When was it that I let myself get so enamored of my little electronic devices? I was so lost in the screen of my phone (watching “Hemingway and Gellhorn”) that I barely noticed the lights of Dar es Salaam sliding under our wings until it was time to land. Mind you, it was close to midnight on what had already been a long day, and that day was going to keep going until evening of the next one. So I’m not going to judge myself too harshly for turning away from the view outside our window for a little.
Morning itself was lovely and lazy: we didn’t actually have to have shoes on until 9:30 or so. It was our last day in Arusha, nominally on our own agenda, and we’d made plans to visit with a girls secondary school run by MWEDO, the Maasai Women’s Economic Development Organization. Spent a couple of hours with Martha, the program officer for the school, Joesph the principal and deputy headmaster Clara, getting a tour of the classrooms and meeting the girls with our kids in tow, then discussed things like sustainability, scalability and impact evaluation over pizza in town. Great fun, and a learning experience for all.
Then? Internet. We spent the rest of the afternoon flumped on our beds plugged into that great pipeline in the sky, catching up on email, current events and cat videos. It was glorious. We should have been napping, catching up on sleep for our overnight flight back to Amsterdam, but you know, Internet.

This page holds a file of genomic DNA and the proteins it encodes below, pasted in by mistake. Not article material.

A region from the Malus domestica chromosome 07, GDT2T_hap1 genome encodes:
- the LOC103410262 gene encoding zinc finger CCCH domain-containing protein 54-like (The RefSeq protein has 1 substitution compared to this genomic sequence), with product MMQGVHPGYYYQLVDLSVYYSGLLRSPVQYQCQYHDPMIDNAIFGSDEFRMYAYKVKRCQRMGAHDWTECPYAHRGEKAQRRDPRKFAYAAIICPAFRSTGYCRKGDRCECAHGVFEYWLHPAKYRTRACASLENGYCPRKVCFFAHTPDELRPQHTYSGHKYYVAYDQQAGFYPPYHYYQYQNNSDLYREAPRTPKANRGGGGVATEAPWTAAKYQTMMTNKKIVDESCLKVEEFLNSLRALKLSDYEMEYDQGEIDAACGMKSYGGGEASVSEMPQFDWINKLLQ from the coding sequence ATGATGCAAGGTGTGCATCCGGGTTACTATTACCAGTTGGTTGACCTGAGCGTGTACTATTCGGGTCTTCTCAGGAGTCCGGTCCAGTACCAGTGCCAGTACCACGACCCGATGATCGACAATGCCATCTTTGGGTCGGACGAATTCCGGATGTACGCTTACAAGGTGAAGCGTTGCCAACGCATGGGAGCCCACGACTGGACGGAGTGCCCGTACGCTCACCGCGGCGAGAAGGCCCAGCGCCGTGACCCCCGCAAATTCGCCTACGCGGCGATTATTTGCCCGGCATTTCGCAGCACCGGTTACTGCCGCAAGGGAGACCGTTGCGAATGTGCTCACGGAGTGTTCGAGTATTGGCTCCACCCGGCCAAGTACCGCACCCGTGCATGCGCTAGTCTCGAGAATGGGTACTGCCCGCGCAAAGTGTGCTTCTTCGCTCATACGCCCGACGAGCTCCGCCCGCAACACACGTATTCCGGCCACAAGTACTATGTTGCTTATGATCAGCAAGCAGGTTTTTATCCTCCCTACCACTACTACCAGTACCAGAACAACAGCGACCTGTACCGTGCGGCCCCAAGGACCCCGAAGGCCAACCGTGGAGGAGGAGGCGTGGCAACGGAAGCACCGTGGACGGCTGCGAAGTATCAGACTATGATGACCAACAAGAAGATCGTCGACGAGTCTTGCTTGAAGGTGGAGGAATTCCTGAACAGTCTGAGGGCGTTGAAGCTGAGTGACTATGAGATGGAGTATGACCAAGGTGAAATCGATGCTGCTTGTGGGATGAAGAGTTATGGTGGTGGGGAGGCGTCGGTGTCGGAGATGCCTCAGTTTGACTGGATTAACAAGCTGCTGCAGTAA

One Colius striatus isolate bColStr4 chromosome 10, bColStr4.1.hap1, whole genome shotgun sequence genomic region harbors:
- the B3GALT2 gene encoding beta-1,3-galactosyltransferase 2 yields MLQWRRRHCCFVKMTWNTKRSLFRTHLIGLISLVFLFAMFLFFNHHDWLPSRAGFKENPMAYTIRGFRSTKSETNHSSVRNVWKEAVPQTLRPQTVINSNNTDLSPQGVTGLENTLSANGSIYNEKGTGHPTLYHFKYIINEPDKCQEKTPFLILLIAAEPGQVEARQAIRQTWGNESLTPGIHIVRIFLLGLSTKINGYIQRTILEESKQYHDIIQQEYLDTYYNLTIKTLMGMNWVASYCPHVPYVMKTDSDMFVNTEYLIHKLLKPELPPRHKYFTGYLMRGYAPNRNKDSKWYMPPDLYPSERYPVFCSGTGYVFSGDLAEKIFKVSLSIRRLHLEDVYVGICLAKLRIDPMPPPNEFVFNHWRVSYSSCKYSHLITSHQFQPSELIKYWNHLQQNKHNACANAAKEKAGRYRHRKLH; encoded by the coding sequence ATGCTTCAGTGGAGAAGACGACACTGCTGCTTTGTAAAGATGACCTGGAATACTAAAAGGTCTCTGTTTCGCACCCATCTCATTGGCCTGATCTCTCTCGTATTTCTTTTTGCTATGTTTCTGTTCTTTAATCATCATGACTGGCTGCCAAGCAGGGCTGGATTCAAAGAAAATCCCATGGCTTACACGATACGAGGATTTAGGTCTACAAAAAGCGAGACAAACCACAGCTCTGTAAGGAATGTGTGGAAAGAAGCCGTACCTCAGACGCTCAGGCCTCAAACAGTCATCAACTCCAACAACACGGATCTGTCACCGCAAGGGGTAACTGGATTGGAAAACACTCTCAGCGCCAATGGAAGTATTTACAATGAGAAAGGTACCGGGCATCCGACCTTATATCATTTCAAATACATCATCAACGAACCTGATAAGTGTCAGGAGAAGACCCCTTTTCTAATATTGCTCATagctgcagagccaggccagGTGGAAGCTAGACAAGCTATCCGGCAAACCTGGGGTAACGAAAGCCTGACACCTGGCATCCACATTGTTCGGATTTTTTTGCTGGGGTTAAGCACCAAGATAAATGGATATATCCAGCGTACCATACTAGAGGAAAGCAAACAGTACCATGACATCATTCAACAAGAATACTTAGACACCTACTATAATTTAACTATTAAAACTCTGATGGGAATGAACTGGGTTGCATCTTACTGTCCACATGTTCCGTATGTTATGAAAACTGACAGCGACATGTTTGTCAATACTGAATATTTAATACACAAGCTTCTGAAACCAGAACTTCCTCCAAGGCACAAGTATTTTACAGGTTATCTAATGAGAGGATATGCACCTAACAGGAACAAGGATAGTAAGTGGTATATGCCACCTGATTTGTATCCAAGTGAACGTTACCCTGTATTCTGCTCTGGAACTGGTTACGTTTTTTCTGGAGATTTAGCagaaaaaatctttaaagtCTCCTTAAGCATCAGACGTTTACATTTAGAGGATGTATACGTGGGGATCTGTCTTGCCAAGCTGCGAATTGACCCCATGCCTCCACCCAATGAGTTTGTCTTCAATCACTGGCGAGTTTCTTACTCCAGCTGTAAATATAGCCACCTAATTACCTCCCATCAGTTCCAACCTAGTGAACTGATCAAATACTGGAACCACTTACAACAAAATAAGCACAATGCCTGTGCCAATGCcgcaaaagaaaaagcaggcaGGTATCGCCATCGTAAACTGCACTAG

The flight back was/(is?) a little roundabout: KLM flies a triangle between AMS, Arusha/Kilimanjaro and the capital in Dar es Salaam. Which means before flying north, we got to fly an hour south and sit on the ground, napping in our seats while flight attendants cleaned up after departing passengers and assisted arriving ones. Finally, some time around midnight we were off again, northbound in darkness over points on the map that I only know from tracing my fingers over the globe: Khartoum, Benghazi, Naples, Venice.
I saw Khartoum by day on the way down. Seven miles below, spattered into the desert dust like someone dropped it there years ago and forgot to come back for it. Khartoum, where the Blue and White Nile meet, Khartoum, ostensible capital of what was one, now two countries, both of which are continually, famously falling apart.
Peering down, straight down from the window, I could see the point where the rivers merged, an unremarkable little triangle of brown-green amid tiled rectangles of brown and green. The tiles spread out a little ways from the water on both sides, and beyond them lay only the color of sand stretching out to the horizon.
From there, the Niles – both of them – seemed so insubstantial. How could they possibly have each come from a thousand miles away, and snaked along the parched earth below for another thousand? And yet they have for millenia, and still do, providing the thread of life that nurtured and fed one of the two great civilizations of antiquity. And tonight? Tonight again, it is only a point on the map, and one that I shall sleep through. Not even a story, just a footnote that I’ll be able to stash away in my mind the next time it comes up in the news: Khartoum? Oh yeah, I saw it once from the air…
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